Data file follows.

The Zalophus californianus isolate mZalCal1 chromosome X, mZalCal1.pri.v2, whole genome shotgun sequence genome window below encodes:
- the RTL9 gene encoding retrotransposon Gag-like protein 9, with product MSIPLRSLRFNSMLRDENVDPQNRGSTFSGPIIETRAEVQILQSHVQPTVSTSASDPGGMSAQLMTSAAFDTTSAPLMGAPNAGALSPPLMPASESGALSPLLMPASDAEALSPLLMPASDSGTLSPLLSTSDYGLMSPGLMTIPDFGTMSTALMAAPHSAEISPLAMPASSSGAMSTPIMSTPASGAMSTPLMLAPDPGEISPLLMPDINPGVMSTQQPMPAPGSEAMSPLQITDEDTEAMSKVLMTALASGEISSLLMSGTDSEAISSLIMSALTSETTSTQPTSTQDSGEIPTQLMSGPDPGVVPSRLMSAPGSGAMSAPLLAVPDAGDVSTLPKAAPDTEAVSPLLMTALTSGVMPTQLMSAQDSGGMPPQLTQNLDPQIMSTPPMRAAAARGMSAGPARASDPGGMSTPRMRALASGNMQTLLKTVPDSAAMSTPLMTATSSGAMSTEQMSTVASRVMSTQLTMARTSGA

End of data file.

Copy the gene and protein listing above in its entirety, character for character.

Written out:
The Zalophus californianus isolate mZalCal1 chromosome X, mZalCal1.pri.v2, whole genome shotgun sequence genome window below encodes:
- the RTL9 gene encoding retrotransposon Gag-like protein 9, with product MSIPLRSLRFNSMLRDENVDPQNRGSTFSGPIIETRAEVQILQSHVQPTVSTSASDPGGMSAQLMTSAAFDTTSAPLMGAPNAGALSPPLMPASESGALSPLLMPASDAEALSPLLMPASDSGTLSPLLSTSDYGLMSPGLMTIPDFGTMSTALMAAPHSAEISPLAMPASSSGAMSTPIMSTPASGAMSTPLMLAPDPGEISPLLMPDINPGVMSTQQPMPAPGSEAMSPLQITDEDTEAMSKVLMTALASGEISSLLMSGTDSEAISSLIMSALTSETTSTQPTSTQDSGEIPTQLMSGPDPGVVPSRLMSAPGSGAMSAPLLAVPDAGDVSTLPKAAPDTEAVSPLLMTALTSGVMPTQLMSAQDSGGMPPQLTQNLDPQIMSTPPMRAAAARGMSAGPARASDPGGMSTPRMRALASGNMQTLLKTVPDSAAMSTPLMTATSSGAMSTEQMSTVASRVMSTQLTMARTSGA